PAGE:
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SLENUT Offline
#1 Posted : Friday, 24 June 2022 9:21:10 PM(UTC)
SLENUT

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Hello

Lately the old power steering in my VB seems odd, tight spots and sometimes a bit vague. I've had the original rack changed over many years ago but not the pump.

I think the pump is the original unit when built so probably needs replacing. I'm not experienced enough to rebuild it.

So the question is, are the Holden V8 power steering pumps same in VB to VT series I?
The Commodore SL/E fanatic.
Smitty2 Offline
#2 Posted : Friday, 24 June 2022 10:08:06 PM(UTC)
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Originally Posted by: SLENUT Go to Quoted Post
Hello

Lately the old power steering in my VB seems odd, tight spots and sometimes a bit vague. I've had the original rack changed over many years ago but not the pump.

I think the pump is the original unit when built so probably needs replacing. I'm not experienced enough to rebuild it.

So the question is, are the Holden V8 power steering pumps same in VB to VT series I?


Damo...
yes .. and no!

the seal kits are all the same (says my memory) if you want to do a repair (which you don't*)
and the pumps themselves (saginaw style) are the same pretty much as HQ Holden on (yes, really!)
apart from the hose attachments and the varied mounting brackets (due to being mounted on both sides
thru the various V8s engines used)

but.. and this tricks most, at about the time of VK series II, GMH went to a METRIC high pressure
hose thread (where the flexible high pressure screws in). Previously it was IMPERIAL (like the Holdens)

back to your post... 'vague' steering? I would start with the rack first and get that tested. If the valves in the rack spool
are worn or not doing their thing, you will get vague steering. Also get the pump output tested ...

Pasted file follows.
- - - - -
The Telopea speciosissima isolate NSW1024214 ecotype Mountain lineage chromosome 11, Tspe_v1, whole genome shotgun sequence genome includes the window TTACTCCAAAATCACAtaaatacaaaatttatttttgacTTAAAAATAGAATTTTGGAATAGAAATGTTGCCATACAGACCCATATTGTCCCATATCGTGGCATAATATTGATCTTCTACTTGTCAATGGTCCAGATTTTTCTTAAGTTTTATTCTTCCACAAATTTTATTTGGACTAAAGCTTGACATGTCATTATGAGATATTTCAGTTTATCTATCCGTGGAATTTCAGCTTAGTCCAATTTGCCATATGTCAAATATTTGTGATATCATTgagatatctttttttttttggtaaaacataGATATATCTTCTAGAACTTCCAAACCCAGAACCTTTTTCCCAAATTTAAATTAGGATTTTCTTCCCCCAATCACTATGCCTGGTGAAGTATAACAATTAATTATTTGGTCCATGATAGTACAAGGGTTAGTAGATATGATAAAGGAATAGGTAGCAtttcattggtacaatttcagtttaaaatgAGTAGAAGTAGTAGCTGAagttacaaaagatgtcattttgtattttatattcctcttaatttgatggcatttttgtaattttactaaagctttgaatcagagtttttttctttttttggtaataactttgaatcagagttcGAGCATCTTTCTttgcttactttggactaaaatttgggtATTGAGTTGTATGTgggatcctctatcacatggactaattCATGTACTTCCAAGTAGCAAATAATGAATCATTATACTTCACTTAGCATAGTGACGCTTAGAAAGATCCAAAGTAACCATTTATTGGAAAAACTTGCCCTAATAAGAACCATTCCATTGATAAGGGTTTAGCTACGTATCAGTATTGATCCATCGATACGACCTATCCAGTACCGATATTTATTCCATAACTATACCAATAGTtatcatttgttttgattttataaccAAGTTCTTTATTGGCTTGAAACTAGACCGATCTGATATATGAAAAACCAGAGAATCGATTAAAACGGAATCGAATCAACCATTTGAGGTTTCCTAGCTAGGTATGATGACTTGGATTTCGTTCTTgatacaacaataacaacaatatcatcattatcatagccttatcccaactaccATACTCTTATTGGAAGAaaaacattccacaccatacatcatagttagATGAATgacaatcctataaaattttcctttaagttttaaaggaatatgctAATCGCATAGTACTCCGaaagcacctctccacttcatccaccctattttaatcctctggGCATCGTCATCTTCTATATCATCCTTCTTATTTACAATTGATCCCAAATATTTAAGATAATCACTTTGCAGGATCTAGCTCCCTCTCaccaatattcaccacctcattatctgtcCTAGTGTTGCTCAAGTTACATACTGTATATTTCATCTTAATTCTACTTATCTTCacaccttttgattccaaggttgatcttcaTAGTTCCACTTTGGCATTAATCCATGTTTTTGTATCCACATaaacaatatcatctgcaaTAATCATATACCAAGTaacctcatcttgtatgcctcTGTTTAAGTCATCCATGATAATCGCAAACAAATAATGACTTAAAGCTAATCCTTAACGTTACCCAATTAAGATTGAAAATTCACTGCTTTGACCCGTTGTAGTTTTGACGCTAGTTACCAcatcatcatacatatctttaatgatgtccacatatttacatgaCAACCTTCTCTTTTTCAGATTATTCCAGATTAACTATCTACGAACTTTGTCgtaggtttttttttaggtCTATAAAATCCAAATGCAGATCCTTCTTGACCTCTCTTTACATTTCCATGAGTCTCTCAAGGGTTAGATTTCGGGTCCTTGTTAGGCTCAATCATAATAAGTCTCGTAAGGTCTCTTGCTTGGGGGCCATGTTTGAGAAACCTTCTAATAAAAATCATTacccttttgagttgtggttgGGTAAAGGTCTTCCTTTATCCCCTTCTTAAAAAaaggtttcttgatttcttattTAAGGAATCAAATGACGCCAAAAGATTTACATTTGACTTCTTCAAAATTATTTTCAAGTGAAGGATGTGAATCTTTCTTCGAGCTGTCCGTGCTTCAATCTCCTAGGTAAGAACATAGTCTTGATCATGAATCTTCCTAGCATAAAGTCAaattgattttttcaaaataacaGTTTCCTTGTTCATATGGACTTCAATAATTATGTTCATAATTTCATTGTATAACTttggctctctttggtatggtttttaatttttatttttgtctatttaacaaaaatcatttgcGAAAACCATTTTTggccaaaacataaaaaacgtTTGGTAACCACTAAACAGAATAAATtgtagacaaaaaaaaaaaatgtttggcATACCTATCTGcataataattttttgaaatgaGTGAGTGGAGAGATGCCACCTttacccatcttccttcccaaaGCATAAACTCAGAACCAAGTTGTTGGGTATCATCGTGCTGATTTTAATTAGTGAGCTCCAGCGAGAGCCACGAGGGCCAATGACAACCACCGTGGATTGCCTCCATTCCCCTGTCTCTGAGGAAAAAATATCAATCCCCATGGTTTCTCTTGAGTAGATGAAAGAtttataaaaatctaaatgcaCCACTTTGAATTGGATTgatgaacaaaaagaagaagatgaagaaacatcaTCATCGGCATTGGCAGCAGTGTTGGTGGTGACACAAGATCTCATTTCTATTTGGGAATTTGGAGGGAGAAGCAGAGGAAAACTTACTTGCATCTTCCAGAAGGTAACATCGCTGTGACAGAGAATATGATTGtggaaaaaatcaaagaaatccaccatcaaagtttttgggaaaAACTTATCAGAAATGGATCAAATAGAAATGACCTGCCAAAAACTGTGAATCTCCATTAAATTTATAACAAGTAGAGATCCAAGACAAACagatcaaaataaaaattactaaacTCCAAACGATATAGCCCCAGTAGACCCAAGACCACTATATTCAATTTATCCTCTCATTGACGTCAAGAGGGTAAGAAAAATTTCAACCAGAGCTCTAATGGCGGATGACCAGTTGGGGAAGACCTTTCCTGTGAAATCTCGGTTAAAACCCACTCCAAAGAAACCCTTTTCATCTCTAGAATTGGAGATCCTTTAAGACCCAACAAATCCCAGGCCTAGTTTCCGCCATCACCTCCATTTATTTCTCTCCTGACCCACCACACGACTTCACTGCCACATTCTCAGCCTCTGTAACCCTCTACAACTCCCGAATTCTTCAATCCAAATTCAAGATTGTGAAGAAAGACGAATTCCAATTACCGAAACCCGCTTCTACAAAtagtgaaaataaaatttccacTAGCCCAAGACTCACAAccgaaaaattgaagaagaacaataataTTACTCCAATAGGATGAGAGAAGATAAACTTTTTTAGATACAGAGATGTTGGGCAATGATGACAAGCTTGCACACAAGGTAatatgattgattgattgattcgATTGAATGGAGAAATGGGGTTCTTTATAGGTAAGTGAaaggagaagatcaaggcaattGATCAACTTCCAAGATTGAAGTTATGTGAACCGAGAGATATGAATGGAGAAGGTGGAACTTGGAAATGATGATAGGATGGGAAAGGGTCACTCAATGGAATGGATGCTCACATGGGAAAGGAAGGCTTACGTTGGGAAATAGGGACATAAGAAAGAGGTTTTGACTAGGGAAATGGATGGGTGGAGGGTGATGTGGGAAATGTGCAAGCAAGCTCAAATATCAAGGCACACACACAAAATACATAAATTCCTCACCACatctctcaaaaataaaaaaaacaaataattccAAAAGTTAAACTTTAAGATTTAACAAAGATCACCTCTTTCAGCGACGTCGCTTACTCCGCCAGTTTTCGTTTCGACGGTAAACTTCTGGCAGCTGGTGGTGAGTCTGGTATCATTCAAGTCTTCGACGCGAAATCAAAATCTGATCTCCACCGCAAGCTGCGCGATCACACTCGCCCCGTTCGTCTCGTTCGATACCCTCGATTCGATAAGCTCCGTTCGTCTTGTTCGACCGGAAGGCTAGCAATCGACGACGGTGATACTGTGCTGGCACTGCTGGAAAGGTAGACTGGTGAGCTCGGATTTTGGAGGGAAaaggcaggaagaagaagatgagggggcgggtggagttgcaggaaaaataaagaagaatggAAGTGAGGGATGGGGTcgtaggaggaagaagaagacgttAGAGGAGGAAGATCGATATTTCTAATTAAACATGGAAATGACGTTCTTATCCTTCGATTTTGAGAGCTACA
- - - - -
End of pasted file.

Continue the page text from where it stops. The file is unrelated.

*ps.. don't blame you not wanting to do a repair! they are a many parted thingy (bit of a prick to work on too)

Edited by user Friday, 24 June 2022 10:12:42 PM(UTC)  | Reason: Not specified

Club circuit racing...the best fun you can have with your pants on
Dr Terry Offline
#3 Posted : Saturday, 25 June 2022 9:36:41 AM(UTC)
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As Smitty2 has said the p/st pump varied quite a bit over the years, even though the basic internals remained essentially unchanged.

The biggest change occurred in 1980 (early VC/WB) when they changed to metric threads, for both mounting holes & the high pressure fitting. The high pressure outlet also changed from an inverted flare to an o-ring style at this time.

For Holdens the easiest way to pick an imperial pump from a metric pump is the shape of the reservoir housing. The metric pumps have a "ham can" shape while the older pumps have the skinny neck style.

In summary, the pump which fits directly to the VB V8 is the older skinny neck pump, which dates back to HQ V8. Metric ones with fit if you change the mounting bolts & the high pressure hose, but be wary on VN-VT pumps, there are variations in the pulley offset.

Having said that, the pump itself has very little to do with steering feel, your symptoms sound like the rack valve needs an over haul. Just buy an exchange remanufactured rack from a reputable supplier.

Dr Terry
If at first you don't succeed, just call it Version 1.0
wbute Offline
#4 Posted : Saturday, 25 June 2022 11:57:45 AM(UTC)